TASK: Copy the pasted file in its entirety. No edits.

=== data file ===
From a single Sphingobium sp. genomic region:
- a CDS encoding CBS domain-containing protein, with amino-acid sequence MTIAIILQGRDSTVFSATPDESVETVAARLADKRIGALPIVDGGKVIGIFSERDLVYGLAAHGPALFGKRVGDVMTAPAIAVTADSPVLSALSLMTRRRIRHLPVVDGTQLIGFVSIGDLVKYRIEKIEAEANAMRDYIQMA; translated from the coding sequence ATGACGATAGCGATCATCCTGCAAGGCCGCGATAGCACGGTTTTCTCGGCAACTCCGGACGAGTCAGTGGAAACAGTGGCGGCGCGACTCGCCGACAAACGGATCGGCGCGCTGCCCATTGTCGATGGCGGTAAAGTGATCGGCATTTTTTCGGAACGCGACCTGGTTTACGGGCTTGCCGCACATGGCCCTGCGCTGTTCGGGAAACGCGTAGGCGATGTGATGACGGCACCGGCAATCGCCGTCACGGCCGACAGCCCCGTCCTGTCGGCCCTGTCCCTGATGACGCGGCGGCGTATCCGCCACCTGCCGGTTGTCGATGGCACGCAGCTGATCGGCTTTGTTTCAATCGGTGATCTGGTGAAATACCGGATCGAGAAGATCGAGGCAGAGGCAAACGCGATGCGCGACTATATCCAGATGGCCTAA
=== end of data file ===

From a single Sphingobium sp. genomic region:
- a CDS encoding CBS domain-containing protein, with amino-acid sequence MTIAIILQGRDSTVFSATPDESVETVAARLADKRIGALPIVDGGKVIGIFSERDLVYGLAAHGPALFGKRVGDVMTAPAIAVTADSPVLSALSLMTRRRIRHLPVVDGTQLIGFVSIGDLVKYRIEKIEAEANAMRDYIQMA; translated from the coding sequence ATGACGATAGCGATCATCCTGCAAGGCCGCGATAGCACGGTTTTCTCGGCAACTCCGGACGAGTCAGTGGAAACAGTGGCGGCGCGACTCGCCGACAAACGGATCGGCGCGCTGCCCATTGTCGATGGCGGTAAAGTGATCGGCATTTTTTCGGAACGCGACCTGGTTTACGGGCTTGCCGCACATGGCCCTGCGCTGTTCGGGAAACGCGTAGGCGATGTGATGACGGCACCGGCAATCGCCGTCACGGCCGACAGCCCCGTCCTGTCGGCCCTGTCCCTGATGACGCGGCGGCGTATCCGCCACCTGCCGGTTGTCGATGGCACGCAGCTGATCGGCTTTGTTTCAATCGGTGATCTGGTGAAATACCGGATCGAGAAGATCGAGGCAGAGGCAAACGCGATGCGCGACTATATCCAGATGGCCTAA